It seems that everybody on TV and on the Internet is advising the world how to save money in the credit crunch, so why should I be different? Some of what I write here I have probably touched on previously, but for the sake of those who have not read it, I repeat myself. My mixing and matching first started when I was making a rather good quality home-made wine, 10 gallons at a time, using liquid yeasts which are no longer available, and gave the brews the distinctive flavours of the yeasts, even if the quality was not quite the same. It was then that I discovered that almost invariably mixing two different wines could produce a drink which was better in flavour, and possibly body, than either of the ingredients. One caveat is that you must drink the mixed wines on the day they are mixed, as chemical reactions debase the flavour in time. Since then I have mixed and matched mustards to suit particular sausages, brown sauces to replace one taken off the market, that made cauliflower, chopped fresh greens, and frozen vegetables bearable, when I was on a health kick.
Now it is the turn of a cheap whisky that is to my taste and has all the merits of a good Malt. I’m very fond of malt whisky, not all, but quite a few, but they come at a price. Prior to Christmas 07, I was looking for bargains in malt whiskies in our local supermarket when I came across one at the incredible price of £14. It was called Glen Moray. When I got it home I discovered that it was very sweet as it was made partly of honey. Being frugal, I decided to experiment by blending it with an average blended whisky from a supermarket. This I did methodically, as I do when mixing, by taking rough guesses at the percentages of the different ingredients, and in this case there were only two. I had an enjoyable half hour, using small liqueur glasses, tasting and changing until I found a drink to my taste, which ultimately turned out to be, in a 24 ounce bottle, 7 ounces of Glen Moray, and 17 ounces of the blended whisky. Whether this is to your taste is something you might like to find out for yourself. A word of warning, there are some bottles of whisky in the bigger supermarkets containing a litre and a half of the blended whisky at a very reasonable price. It is my experience that combining this with Glen Moray is perfectly viable, but you cannot depend upon the flavour of each successive bottle of the blended that you buy to be similar to the previous one, and so it is wise if you’re using a litre and a half, to measure one mixed sample, as you may have to adjust the mix to taste.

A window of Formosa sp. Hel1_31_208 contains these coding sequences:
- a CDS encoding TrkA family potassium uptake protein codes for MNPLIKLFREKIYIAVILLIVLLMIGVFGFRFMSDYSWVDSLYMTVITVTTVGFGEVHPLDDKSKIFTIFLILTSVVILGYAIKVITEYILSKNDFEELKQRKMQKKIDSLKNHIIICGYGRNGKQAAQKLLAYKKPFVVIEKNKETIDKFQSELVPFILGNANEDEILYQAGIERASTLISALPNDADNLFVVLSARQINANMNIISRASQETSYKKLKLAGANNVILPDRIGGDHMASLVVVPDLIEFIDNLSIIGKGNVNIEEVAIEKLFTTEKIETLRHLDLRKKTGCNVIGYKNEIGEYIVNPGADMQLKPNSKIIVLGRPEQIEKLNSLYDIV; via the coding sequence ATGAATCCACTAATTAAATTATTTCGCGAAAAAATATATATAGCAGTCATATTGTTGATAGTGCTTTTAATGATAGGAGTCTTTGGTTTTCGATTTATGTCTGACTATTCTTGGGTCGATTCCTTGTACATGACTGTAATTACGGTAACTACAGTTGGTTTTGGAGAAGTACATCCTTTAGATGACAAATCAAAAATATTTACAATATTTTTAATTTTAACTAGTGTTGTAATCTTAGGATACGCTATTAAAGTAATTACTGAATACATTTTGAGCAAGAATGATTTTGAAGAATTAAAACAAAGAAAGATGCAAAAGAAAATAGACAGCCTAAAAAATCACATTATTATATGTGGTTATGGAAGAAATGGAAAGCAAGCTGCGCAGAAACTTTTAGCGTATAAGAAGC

I can’t spell slanta, so down the hatch, or as my Jewish friends will say ‘enjoy’.